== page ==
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IRS to mom of two: You can't possibly live that cheap

Rachel Porcaro is the manager of a hair salon, and to look at her, you wouldn't think "tax fraud." If you were to walk into her home, you probably wouldn't think "these kids are obviously fictions of her imagination!"

According to the The Seattle Times, to see her with her two boys, 10 and 8, where they live with her parents, the three look more like a normal family headed by a single mom than any you could imagine. She works, pays her parents $400 rent a month, and pays to feed, clothe and provide for their preteen needs: toilet paper, toothpaste, soap.

That's not how the IRS sees it. Porcaro, the agency says, is making far too little, half the average necessary for a mom to survive with two children in the Seattle area.

At first it audited her, seeking to recover what the government said were $16,000 in unpaid taxes for that income officials were sure she must have been receiving under the table, somewhere.

When they couldn't find the hidden income, they decided she was lying about something else: supporting her children. Living with her parents hmm? Well, grandpa and grandpa must be paying her children's way! Shockingly, Porcaro wasn't keeping receipts for the food and T-shirts and shoes and soap she bought for her kids, so the IRS started auditing her parents; costing them $10,000 in accountant bills and yielding a discovery of absolutely zero fraud.

No matter. The IRS is resilient, and still believes mom wasn't supporting her own children, how could she? She got to keep her earned income tax credit -- which sparked the audit in the first place -- and was told she would have to pay back the taxes she owed due to fraudulently claiming her own children who lived with her as dependents.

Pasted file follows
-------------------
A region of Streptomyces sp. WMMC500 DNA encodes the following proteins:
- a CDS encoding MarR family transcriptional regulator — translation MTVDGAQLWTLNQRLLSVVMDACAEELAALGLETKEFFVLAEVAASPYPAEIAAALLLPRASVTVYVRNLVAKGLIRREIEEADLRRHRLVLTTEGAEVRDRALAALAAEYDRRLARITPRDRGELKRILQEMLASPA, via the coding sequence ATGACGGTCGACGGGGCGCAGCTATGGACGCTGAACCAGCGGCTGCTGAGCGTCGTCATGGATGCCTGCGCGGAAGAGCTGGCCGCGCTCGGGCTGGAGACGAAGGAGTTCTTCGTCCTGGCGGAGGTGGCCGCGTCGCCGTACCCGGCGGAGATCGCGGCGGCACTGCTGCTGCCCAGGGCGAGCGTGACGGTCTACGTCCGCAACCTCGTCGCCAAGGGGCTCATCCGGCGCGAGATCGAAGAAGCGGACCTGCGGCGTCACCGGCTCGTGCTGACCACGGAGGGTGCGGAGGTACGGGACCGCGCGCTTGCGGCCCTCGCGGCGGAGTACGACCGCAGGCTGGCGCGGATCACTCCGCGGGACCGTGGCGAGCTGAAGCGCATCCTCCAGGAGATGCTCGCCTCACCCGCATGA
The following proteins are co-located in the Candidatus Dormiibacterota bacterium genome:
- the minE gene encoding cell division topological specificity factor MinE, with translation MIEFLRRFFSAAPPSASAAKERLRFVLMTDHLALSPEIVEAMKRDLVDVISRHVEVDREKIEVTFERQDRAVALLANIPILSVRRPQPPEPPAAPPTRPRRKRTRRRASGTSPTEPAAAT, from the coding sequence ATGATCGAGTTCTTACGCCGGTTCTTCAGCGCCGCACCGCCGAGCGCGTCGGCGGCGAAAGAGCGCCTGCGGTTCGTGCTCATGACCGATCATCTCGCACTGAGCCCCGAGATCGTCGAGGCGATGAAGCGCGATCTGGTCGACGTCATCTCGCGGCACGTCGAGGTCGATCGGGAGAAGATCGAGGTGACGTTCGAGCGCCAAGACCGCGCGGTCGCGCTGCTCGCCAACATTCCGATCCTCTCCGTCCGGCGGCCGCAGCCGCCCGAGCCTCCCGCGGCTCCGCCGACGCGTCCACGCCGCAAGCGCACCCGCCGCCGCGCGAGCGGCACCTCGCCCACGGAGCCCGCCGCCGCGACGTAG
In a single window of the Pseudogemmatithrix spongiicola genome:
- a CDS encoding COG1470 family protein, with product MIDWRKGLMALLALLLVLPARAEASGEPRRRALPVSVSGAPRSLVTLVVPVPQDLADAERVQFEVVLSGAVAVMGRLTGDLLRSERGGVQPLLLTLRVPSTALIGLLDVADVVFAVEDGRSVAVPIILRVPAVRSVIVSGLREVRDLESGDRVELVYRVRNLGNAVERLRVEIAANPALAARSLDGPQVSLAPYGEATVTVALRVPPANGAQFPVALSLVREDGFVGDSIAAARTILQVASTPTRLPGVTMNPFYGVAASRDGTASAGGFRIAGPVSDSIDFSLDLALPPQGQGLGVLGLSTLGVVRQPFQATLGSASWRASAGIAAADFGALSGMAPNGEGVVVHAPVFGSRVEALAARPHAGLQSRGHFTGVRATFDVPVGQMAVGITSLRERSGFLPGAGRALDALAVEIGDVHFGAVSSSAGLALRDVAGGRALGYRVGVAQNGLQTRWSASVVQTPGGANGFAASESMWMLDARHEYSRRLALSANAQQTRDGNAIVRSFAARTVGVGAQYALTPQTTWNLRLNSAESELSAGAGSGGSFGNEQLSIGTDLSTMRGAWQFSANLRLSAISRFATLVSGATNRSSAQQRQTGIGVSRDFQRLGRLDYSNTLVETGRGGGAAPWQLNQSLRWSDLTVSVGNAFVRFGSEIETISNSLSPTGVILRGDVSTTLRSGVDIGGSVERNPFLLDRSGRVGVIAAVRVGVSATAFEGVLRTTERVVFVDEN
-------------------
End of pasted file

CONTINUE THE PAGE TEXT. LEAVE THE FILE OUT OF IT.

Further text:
A few weeks ago, after giving up on producing proof that she did, indeed, support her own children, she paid back $1,438 plus penalties and interest.

Now, her dad tells the Seattle Times, "we don't buy a roll of toiler paper anymore without keeping the receipt."

And what really irks the family is how focused the IRS was on targeting their family for living in an old-fashioned family-first kind of arrangement, three generations under one roof.

In this era of rising food prices, tight credit, urban areas exceeding their growth boundaries, and climate change, doesn't it make sense to reclaim some of the sensible efficiencies of all the centuries of our history up to this one? Multi-generational living has never been more of a rational decision; I know many families who've adopted it for both financial and environmental reasons, not to mention the benefit of sharing the load of childcare.

I just hope the IRS isn't going to go after them, too.

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